Jump to content
Objectivism Online Forum

dark_stranger

Regulars
  • Posts

    60
  • Joined

  • Last visited

Contact Methods

  • Website URL
    http://www.giftcardbazaar.com
  • ICQ
    0

Profile Information

  • Location
    San Francisco, CA

Previous Fields

  • Country
    United States
  • State (US/Canadian)
    California
  • Occupation
    Epidemiologist

dark_stranger's Achievements

Junior Member

Junior Member (3/7)

0

Reputation

  1. It is despicable (but not unexpected) that the LA Times would paint that story in a positive light. That little village seems to be the perfect metaphor for communist countries on the whole: set up an oppressive dictatorship, sustain it by relying on Capitalism, and then praise how wonderful communism is. Stolen concept anyone? The only encouraging bit about that article is that the last paragraph, where it describes Chinese tourists to the village as being horrified and realizing that the village's system is "too far removed from reality." Can we get ARI to buy a B-52 and start leaflet-bombing China?
  2. I have experienced the "don't talk down to me" reaction from time to time. In each case it seems that my claims that Ayn Rand developed an objectively correct moral and political system were unacceptable to them. I guess whenever a person claims to have the objective truth then others get defensive, since most people want to be right. They resent the implication that anyone holds the truth, especially when the truth is contrary to what they believe. In essence, they are subjectivists and moral relativists, and your best bet is probably to avoid them. d_s
  3. Hi Zoso, I felt the same way you do about aesthics, until I read some of the Romantic Manifesto. Once I read some of those essays, I finally understood the purpose of art. It was then that I realized I hadn't seen much art, but rather many horrible things that try to pass for it. I think that is why I didn't have much interest in art before that. Anyway, welcome! d_s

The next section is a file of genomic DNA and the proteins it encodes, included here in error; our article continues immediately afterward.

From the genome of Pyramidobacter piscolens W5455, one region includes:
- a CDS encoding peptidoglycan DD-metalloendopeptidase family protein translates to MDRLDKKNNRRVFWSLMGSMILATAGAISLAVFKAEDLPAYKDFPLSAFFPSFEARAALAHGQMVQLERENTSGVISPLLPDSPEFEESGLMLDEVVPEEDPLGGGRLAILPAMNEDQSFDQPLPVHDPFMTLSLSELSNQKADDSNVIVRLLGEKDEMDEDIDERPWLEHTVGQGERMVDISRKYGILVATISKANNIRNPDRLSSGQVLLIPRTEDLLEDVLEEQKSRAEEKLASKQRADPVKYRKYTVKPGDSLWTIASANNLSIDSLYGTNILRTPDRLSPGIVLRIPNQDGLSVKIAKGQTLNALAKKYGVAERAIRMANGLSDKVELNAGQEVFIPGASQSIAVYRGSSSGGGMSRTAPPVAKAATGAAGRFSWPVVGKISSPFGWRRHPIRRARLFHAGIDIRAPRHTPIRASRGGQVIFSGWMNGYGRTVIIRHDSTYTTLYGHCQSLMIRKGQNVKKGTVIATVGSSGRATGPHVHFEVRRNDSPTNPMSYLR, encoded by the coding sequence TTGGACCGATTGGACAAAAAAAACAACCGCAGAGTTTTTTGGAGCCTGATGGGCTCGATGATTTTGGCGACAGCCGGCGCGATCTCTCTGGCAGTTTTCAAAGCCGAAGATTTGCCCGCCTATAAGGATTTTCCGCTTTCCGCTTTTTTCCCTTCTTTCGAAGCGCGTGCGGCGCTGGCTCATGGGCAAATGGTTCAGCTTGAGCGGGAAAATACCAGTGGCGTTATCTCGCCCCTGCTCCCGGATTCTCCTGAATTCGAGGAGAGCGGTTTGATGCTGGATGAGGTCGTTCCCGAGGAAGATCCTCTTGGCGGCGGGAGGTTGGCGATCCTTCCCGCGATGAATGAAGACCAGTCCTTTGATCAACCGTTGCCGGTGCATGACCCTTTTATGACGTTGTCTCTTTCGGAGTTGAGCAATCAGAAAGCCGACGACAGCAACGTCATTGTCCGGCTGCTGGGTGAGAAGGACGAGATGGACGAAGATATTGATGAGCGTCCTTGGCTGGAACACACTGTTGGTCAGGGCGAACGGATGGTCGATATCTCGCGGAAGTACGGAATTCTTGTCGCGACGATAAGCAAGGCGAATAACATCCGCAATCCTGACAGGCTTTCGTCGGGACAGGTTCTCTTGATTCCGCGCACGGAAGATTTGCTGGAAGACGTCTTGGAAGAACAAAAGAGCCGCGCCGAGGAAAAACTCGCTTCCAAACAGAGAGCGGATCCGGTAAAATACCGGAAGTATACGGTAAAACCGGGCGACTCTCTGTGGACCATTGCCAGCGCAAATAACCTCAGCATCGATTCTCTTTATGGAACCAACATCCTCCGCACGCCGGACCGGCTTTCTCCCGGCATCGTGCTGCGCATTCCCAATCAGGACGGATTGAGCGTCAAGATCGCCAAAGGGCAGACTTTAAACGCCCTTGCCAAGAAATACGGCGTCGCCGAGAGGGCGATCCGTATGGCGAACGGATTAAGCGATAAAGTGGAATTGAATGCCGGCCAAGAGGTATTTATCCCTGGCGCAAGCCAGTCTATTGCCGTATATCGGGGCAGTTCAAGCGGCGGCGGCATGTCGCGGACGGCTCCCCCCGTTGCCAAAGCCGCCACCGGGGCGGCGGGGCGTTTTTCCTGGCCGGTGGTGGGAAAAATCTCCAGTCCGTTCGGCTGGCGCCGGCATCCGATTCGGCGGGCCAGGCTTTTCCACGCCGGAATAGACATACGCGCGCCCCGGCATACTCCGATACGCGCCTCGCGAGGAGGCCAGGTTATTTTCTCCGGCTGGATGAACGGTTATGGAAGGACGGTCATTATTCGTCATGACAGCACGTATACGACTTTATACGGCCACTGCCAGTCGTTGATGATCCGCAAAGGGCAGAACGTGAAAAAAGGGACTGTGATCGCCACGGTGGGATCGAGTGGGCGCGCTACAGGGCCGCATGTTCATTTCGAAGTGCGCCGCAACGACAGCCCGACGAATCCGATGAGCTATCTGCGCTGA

4. Wow, this is a broad area. I could offer general suggestions, but I can't help but want to probe for more information, even though you say you are clueless. Does your friend generally like softer "fruit-forward" flavors (like Cabernet, Pinot Noir et al.), or drier, spicy wines (such as Zinfandel, Barbera et al.)? Will your friend drink it with any particular meal, or are you willing to let that be determined by the wine? In which state are you? I ask this latter because it will help me know which labels you will have in your "average spirits shop." One last thing... would you consider a sparkling Rose' or strictly non-sparkling reds? Thanks for bringing up a favorite topic! d_s
  5. Thanks for this. I never cared enough to look into this 'holiday' but if it has spread its evil so far and wide as to be on 'Blue's Clues' then I think I'll have to. Any chance you can get your daughter to start watching something else? Maybe we need some children's books and cartoons published and produced by ARI.
  6. That depends on what values you need to sacrifice in order to "comply." If everything I value in my life is taken from me or destroyed, then 1 year or 100 years of life will not be rational. d_s
  7. I would argue that "biological predisposition" to certain drugs will not make one seek out that drug in a vacuum, but rather will help them determine their "drug of choice" once they are committed to substance abuse and evasion. If one is going to use and abuse drugs, one will naturally seek the one that makes one feel the best and provides the most "bang for the buck." This process is almost automatic, just like learning one's favorite foods. d_s
  8. McGroarty has a great idea. No one but an architect will be able to tell you about being an architect. Additionally, were I you, I would try to think about what made me go for the business degree in the first place. What was it about business that appealed to you orginally? If you can mentally lay out the positives in both professions, that should help you decide. d_s